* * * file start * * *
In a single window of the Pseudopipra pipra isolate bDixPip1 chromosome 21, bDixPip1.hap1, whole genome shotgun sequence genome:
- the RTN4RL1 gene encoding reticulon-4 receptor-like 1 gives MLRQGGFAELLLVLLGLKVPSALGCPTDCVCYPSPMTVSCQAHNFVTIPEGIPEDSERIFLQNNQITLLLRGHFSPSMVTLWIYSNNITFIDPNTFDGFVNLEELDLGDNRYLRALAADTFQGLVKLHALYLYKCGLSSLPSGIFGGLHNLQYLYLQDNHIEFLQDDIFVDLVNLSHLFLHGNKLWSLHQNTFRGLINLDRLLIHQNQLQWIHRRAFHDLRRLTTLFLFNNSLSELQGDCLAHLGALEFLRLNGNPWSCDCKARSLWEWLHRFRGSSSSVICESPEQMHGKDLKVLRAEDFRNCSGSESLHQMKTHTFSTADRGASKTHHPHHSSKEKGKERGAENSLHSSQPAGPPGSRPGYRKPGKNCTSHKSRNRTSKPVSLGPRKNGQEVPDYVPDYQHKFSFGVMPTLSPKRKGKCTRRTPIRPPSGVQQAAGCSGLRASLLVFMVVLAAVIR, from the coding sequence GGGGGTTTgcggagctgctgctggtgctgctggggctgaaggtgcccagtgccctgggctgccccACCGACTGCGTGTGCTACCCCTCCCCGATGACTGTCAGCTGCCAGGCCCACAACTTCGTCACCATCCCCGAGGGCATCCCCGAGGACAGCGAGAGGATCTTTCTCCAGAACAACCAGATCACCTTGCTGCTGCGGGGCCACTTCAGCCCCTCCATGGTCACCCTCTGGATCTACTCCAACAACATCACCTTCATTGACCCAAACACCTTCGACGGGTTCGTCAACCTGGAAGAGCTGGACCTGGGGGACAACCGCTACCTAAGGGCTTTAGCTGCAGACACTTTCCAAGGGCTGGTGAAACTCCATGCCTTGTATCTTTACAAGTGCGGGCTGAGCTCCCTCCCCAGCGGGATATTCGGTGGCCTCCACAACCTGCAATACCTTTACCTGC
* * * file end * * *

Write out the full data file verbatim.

In a single window of the Pseudopipra pipra isolate bDixPip1 chromosome 21, bDixPip1.hap1, whole genome shotgun sequence genome:
- the RTN4RL1 gene encoding reticulon-4 receptor-like 1 gives MLRQGGFAELLLVLLGLKVPSALGCPTDCVCYPSPMTVSCQAHNFVTIPEGIPEDSERIFLQNNQITLLLRGHFSPSMVTLWIYSNNITFIDPNTFDGFVNLEELDLGDNRYLRALAADTFQGLVKLHALYLYKCGLSSLPSGIFGGLHNLQYLYLQDNHIEFLQDDIFVDLVNLSHLFLHGNKLWSLHQNTFRGLINLDRLLIHQNQLQWIHRRAFHDLRRLTTLFLFNNSLSELQGDCLAHLGALEFLRLNGNPWSCDCKARSLWEWLHRFRGSSSSVICESPEQMHGKDLKVLRAEDFRNCSGSESLHQMKTHTFSTADRGASKTHHPHHSSKEKGKERGAENSLHSSQPAGPPGSRPGYRKPGKNCTSHKSRNRTSKPVSLGPRKNGQEVPDYVPDYQHKFSFGVMPTLSPKRKGKCTRRTPIRPPSGVQQAAGCSGLRASLLVFMVVLAAVIR, from the coding sequence GGGGGTTTgcggagctgctgctggtgctgctggggctgaaggtgcccagtgccctgggctgccccACCGACTGCGTGTGCTACCCCTCCCCGATGACTGTCAGCTGCCAGGCCCACAACTTCGTCACCATCCCCGAGGGCATCCCCGAGGACAGCGAGAGGATCTTTCTCCAGAACAACCAGATCACCTTGCTGCTGCGGGGCCACTTCAGCCCCTCCATGGTCACCCTCTGGATCTACTCCAACAACATCACCTTCATTGACCCAAACACCTTCGACGGGTTCGTCAACCTGGAAGAGCTGGACCTGGGGGACAACCGCTACCTAAGGGCTTTAGCTGCAGACACTTTCCAAGGGCTGGTGAAACTCCATGCCTTGTATCTTTACAAGTGCGGGCTGAGCTCCCTCCCCAGCGGGATATTCGGTGGCCTCCACAACCTGCAATACCTTTACCTGC